Buying a solar energy system is like buying any other product: in order to make an educated purchase, you’ve got to understand a bit of the lingo. So let's review net metering -- a concept that lies at the very center of how and why solar energy can make financial sense.
To begin, what you buy from your utility is best thought of as an electric current. The AC current flows from the point of generation, along the grid and to the final point of use - say a flat screen TV. A meter measures the amount of electricity that flows into your house and, at the end of each month, you pay your utility for each kilowatt-hour used. In a conventional setup, the flow of electricity is uni-directional. That is, it only flows from the grid to your home.
In a net-metering arrangement, the flow of electricity is bi-directional. The DC current generated by your solar panels flows into the inverter, where it’s converted into usable AC current. Any of the AC power that’s not consumed flows back into the grid, running the meter backward. This portion of electricity that flows into the grid is sometimes referred to as net excess generation, or NEG. Many states require utilities to purchase any NEG from you, usually at the going retail rate for electricity. In this way, solar panels derive value by enabling you to offset monthly electricity charges.
Going a step further, net metering is even more helpful when you’re able to combine it with something called time of use (TOU) billing. In many states, electricity is priced according to the basic rules of supply and demand: when demand is low, power is cheap; when demand is high, power is relatively more expensive. In general, demand for electricity is highest during the day. As a result, utilities may charge more for power during so-called "peak demand hours." Individuals who want to avoid fluctuating prices may opt to pay an average per-kWh price. Indeed, chances are this is how you’re currently set up to buy electricity.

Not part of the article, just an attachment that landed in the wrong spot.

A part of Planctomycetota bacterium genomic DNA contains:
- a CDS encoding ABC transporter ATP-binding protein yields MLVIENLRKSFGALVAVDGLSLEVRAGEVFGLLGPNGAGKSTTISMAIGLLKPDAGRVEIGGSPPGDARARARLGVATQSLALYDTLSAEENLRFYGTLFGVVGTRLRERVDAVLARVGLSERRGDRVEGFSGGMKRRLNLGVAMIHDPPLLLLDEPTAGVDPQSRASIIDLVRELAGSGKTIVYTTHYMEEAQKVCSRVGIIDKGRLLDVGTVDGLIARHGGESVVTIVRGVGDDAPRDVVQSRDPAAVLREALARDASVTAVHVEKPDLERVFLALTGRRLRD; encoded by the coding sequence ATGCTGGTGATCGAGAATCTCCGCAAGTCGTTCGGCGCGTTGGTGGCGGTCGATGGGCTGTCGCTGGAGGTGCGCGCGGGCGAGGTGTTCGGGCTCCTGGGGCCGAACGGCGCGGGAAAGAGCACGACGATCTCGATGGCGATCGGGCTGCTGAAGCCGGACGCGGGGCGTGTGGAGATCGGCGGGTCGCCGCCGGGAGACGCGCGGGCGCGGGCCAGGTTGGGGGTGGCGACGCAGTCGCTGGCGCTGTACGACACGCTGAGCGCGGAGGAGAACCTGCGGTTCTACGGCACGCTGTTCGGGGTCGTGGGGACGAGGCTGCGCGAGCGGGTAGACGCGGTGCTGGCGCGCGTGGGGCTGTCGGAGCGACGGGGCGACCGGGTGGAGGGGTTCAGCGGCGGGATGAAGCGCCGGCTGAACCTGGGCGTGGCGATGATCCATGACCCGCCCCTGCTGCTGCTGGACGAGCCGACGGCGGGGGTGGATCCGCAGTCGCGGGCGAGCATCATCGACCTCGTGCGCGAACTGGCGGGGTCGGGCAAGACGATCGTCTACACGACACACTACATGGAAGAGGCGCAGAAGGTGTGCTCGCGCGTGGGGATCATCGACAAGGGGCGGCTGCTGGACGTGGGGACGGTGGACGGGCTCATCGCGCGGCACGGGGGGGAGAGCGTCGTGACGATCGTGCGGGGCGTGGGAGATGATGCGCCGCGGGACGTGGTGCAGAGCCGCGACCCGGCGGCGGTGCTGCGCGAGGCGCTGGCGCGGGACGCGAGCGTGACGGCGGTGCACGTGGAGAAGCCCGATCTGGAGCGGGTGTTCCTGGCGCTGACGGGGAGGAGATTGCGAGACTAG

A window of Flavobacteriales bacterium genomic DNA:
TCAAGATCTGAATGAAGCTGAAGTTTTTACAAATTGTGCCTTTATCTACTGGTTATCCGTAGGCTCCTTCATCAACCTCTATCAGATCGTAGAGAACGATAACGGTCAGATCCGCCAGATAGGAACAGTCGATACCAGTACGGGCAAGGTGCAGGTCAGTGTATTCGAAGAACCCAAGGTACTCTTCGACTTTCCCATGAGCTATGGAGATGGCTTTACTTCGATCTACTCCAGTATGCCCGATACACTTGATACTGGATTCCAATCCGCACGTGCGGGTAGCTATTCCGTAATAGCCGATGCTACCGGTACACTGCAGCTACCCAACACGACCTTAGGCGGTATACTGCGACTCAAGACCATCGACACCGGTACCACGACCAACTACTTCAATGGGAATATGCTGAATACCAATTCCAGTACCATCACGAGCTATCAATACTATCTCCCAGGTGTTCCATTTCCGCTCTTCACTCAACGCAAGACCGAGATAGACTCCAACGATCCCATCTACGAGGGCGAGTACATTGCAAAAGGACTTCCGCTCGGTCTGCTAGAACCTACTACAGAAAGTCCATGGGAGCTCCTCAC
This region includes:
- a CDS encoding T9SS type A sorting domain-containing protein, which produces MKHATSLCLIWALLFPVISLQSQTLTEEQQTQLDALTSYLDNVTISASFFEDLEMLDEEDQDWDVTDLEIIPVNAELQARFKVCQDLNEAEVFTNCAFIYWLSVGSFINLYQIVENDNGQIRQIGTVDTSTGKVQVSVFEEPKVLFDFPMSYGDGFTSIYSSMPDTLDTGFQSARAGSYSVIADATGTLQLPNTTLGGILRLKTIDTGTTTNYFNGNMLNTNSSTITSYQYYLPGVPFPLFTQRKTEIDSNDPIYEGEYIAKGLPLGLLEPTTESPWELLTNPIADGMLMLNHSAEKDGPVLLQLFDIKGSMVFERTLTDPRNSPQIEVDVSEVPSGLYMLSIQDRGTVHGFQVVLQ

On a time of use (TOU) pricing schedule, however, you pay whatever the going rate is when you actually use the electricity - at the time of use. As it turns out, solar energy systems generate the most electricity during peak demand hours - that is, during the middle part of the day. It also turns out that many homes draw very little electricity during these hours, as most individuals are away at work. The result is close to an ideal scenario: armed with solar panels and a TOU schedule, you can buy electricity when it’s relatively cheap (in the evenings) and sell electricity back to the utility when it’s relatively expensive (during the day).
To get started, call your utility to see if they offer (1) net metering, and (2) time of use billing. A number of state governments have taken steps to require investor owned utilities (IOUs) to provide net metering to their customers. Arizona, for one, updated its net metering rules in October to include all IOUs and electricity cooperatives. This comes on the heels of Florida lawmakers’ efforts to strengthen net-metering rules in that state. These outcomes reflect a nationwide trend towards a very simple, yet important, principle: that individuals who invest in solar panels and other forms of renewables should be entitled to fair compensation for the electricity they pipe back into the grid.
What is Net Metering?